Steven Mintz and Randy W. Roberts (eds.),
Hollywood’s America: Twentieth Century America Through Film (Fourth Edition).
Chichester: Wiley-Blackwell, 2010
(Review copy supplied by Wiley-Blackwell publishers)
“Anyone who wishes to know about the twentieth-century United States would do well to go to the movies”. So begins the first line in the Preface of this very readable text-book. The films under consideration are not “documentaries or avant-garde or underground films” but those that some critics dismiss as “schlock”. The aims are to “use feature films to illuminate the central themes of American cultural history” and to “help students develop the tools to read and interpret visual texts”.
The structure that the editors devised in 1994 appears to have worked well across four editions. The updated introductory essay, “The Social and Cultural History of American Film”, provides an engrossing overview of the eras that are covered: The Silent Era; Hollywood’s Golden Age (1930s); Wartime Hollywood; Postwar Hollywood; Hollywood and The Tumultuous 1960s; and Hollywood In Our Time.
The introduction combines measured discussions of the cultural shifts and technological changes that influenced film production with some quirky snapshots that give some insights into historical context. One of these describes “neurasthenia”, an affliction identified by a New York neurologist in the late 19th century. Featuring symptoms such as sleeplessness, hypochondria, hysteria, asthma and premature baldness, the cause of neurasthenia was identified as “over-civilization”. Theodore Roosevelt was identified as a sufferer. Americans sought a cure in “sports, outdoor activities and popular culture”.
The introductory essay that frames each section provides a succinct overview of major films, favoured subject matter, subtexts, historical events and film styles that are associated with that era. In addition to this, each contribution is preceded by an introductory paragraph. At times this introductory paragraph deftly provides information that is neglected by the contributor. While all contributors address the way in which American cultural history and particular ideologies are reflected in film, some of them overlook the specific techniques (other than characterisation) that filmmakers use to get their messages across. A summary of the film techniques that are associated with film noir – “skewed framing, chiaroscuro lighting, deep shadows…” – precedes an essay on “Popular Culture in the Age of White Flight”. Where film techniques are addressed directly by individual contributors, it is done well, for example, a discussion of the use of editing and music in The Graduate (USA 1967), reference to the ‘point-of-view’ shots in the famous car chase in The French Connection (USA 1971) and an analysis of the opening sequence in Thelma and Louise (USA/France 1991).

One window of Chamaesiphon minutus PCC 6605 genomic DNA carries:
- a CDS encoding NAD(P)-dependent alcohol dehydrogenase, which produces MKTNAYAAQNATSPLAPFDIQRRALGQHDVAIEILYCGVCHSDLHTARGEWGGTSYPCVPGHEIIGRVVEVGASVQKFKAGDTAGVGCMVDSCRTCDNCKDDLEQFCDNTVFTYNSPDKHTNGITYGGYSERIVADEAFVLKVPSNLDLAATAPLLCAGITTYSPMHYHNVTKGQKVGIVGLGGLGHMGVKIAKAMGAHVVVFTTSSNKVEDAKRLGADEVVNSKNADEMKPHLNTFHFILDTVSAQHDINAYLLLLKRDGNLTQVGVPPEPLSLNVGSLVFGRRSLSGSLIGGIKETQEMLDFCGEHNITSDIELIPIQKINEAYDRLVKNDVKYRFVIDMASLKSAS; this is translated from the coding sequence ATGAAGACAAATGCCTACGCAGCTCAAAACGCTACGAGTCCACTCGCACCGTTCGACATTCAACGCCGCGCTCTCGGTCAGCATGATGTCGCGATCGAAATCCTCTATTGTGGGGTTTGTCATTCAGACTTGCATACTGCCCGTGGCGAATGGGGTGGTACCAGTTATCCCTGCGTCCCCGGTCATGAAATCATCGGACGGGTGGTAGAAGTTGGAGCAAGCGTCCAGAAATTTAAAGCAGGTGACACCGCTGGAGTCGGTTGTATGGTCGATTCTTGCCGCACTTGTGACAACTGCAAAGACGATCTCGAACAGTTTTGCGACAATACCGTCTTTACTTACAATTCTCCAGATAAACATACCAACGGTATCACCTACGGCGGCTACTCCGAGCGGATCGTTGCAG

A comparison of the table of contents of the previous edition (2001) suggests that this edition has been substantially revised. The primary sources that were a feature of the first three editions are retained in this one. The new section that concludes the book, “Hollywood In Our Time”, does not include any new primary sources, but the comprehensive reading list at the back of the book has been extended further. The index is a bit slight and mainly includes subjects with multiple entries. Given the scope of the text and its easily navigated layout, this is a minor quibble.
In Hollywood’s America we are shown how movies are a product of social and historical change, but also how they have acted as an agent of social and cultural change in their own right. The positive and negative impacts of technological change are also explored in some depth. The new section of the book picks up on themes established in earlier sections, particularly the depiction of women in popular American films. In one of the many thought-provoking essays in the book, Aspasia Kotsopoulos explores various interpretations of Thelma and Louise. The way in which other “outsiders” are depicted, particularly Asians and immigrants, is also taken up in this section.
In the final essay, “Movies And The Construction Of Historical Memory”, Steven Mintz examines the relationship between the movies and the portrayal of history, particularly what he terms “The Disneyfication of the past” in the film Pocahontas (USA 1995). Does the treatment of history in the movies matter? Mintz argues convincingly that it does – all the more so because “Despite their factual inaccuracies, we must recognize that there are some things that movies can do better than a historical text.” (p. 365)
Between them, Steven Mintz and Randy W. Roberts have an impressive body of published work, much of it devoted to social history. The book is edited with the historian’s appreciation for the relentless political and cultural cycles that sees movie-goers celebrate anti-authority films like Easy Rider (USA 1969) in one decade only to replace them with blockbusters like Star Wars (USA 1977) in the next. The essay on “The Rise and Fall of Sidney Poitier” provides an instructive case study of the way that these cycles impact on the careers of actors too.
Due to its familiar subject matter and its accessible style, Hollywood’s America has an appeal that makes it deserving of a wider readership. By all means look for twentieth century United States in its movies, but consider reading this book first.
Created on: Monday, 23 August 2010